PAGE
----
South Korea sect talks of deer and fireflies startled by police raid


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A boy looks inside a installation art dedicated to the dead and missing people onboard sunken ferry Sewol before a candlelight rally to mourn victims of sunken ferry Sewol and denounce the government's handling of the disaster in central Seoul May 17, 2014.
South Korean on Friday police arrested the brother of a South Korean businessman linked to a ferry disaster in April in which hundreds of school children drowned, as the net appeared to tighten around the fugitive's family.
But Yoo Byung-un, 73, a businessman and photographer, is still on the run, eluding one of the country's biggest and most bizarre manhunts for more than a month, centred on a huge church sect compound south of Seoul. 
His elder brother, Yoo Byung-il, was arrested near the leafy compound in Anseong, where police are checking all passing vehicles and pedestrians.
Yoo Byung-un's daughter, Yoo Som-Na, has been held in France since May 28 after Interpol called for her arrest "for fraud and embezzlement". She was denied bail on Wednesday
Yoo Byung-un is wanted on charges of embezzlement, negligence and tax evasion stemming from a web of business holdings centred on I-One-I, an investment vehicle owned by his sons that ran the shipping company, Chonghaejin Marine.
Chonghaejin owned the Sewol, which sank off the southwest coast on April 16 killing more than 300 people, many of them school children, on a routine journey from Incheon on the mainland to the southern holiday island of Jeju.
Yonhap news agency said the brother received monthly consulting fees from Chonghaejin and was arrested on charges of embezzlement and fraud-related real estate deals. Prosecutors have not disclosed the charges.
Reuters was unable to verify the report independently.
"Deer, birds and fireflies"
Police this week raided the Evangelical Baptist Church compound for the second time as they tried to flush out Yoo, who is also the sect's co-founder, combing its grounds for two days with earth movers and sniffer dogs.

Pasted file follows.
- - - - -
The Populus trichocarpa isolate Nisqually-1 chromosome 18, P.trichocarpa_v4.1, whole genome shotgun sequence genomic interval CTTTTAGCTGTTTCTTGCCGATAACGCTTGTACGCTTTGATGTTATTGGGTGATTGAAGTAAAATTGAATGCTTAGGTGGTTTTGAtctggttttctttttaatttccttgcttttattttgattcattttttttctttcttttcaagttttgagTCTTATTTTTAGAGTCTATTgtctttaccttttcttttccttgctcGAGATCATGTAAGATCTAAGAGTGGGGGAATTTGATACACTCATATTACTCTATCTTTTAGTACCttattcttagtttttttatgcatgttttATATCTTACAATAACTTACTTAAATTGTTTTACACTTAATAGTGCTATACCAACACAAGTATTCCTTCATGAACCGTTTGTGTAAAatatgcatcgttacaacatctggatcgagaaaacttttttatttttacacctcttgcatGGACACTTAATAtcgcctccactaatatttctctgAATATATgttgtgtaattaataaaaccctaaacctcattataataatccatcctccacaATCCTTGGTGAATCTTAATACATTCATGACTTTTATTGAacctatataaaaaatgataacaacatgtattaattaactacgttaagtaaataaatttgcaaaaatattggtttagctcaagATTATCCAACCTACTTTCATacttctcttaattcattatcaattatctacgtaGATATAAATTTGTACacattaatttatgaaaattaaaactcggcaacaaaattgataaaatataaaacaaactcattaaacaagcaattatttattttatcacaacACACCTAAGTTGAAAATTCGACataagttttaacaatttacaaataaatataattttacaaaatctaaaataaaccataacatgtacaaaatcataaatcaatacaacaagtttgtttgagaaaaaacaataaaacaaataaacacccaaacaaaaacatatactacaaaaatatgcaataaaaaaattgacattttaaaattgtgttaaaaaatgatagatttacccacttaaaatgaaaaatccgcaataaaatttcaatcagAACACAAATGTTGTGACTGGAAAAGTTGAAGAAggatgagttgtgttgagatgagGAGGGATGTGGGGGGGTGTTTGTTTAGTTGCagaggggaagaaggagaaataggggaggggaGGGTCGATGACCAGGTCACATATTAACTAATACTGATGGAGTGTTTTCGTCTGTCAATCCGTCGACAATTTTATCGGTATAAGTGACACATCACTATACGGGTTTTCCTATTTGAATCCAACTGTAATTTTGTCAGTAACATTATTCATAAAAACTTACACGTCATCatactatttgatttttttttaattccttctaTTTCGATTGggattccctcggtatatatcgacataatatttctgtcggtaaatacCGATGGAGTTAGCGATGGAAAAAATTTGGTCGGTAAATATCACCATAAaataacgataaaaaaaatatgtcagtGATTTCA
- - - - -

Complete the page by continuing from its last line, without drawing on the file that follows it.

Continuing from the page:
On Friday, the religious group invited journalists into the grounds, accusing police and prosecution officials of exceeding terms of their search warrant and damaging private property.
"The deer, birds and fireflies were likely startled, and there is damage everywhere," group spokesman Cho Kye-ung said.
Sect members grow organic produce and run fresh water fish farms. Yoo is believed to have had a large office on the compound that included a photography studio.
Authorities have detained a middle-aged female sect member who is accused of helping him escape after she turned herself in on Friday. The police are still looking for another one of the key middle-aged female sect members known as "mamas."
The news briefing was held in a building called "Cleopatra" where Cho said Yoo Byung-il had been "coming to work" on the compound after retirement.
"This is not some religious place as people keep saying. It is a place of life and work for us," he said, after about 100 followers sang hymns.
Police believe Yoo Byung-un and one of his sons are still in South Korea. Another son is based in the United States but his whereabouts could not be established by Reuters.
South Korea's Ministry of Security and Public Administration will distribute wanted posters of Yoo Byung-un and his son, a spokesman for the ministry said.
Of the 476 passengers and crew on board the Sewol, 339 were children and teachers from the same school. Only 172 people were rescued and the remainder are all presumed to have drowned in South Korea's worst civilian maritime disaster in 20 years.
Fifteen members of the ferry's crew are on trial on charges ranging from homicide to negligence after they were caught on video abandoning ship as the children stayed put in their cabins.

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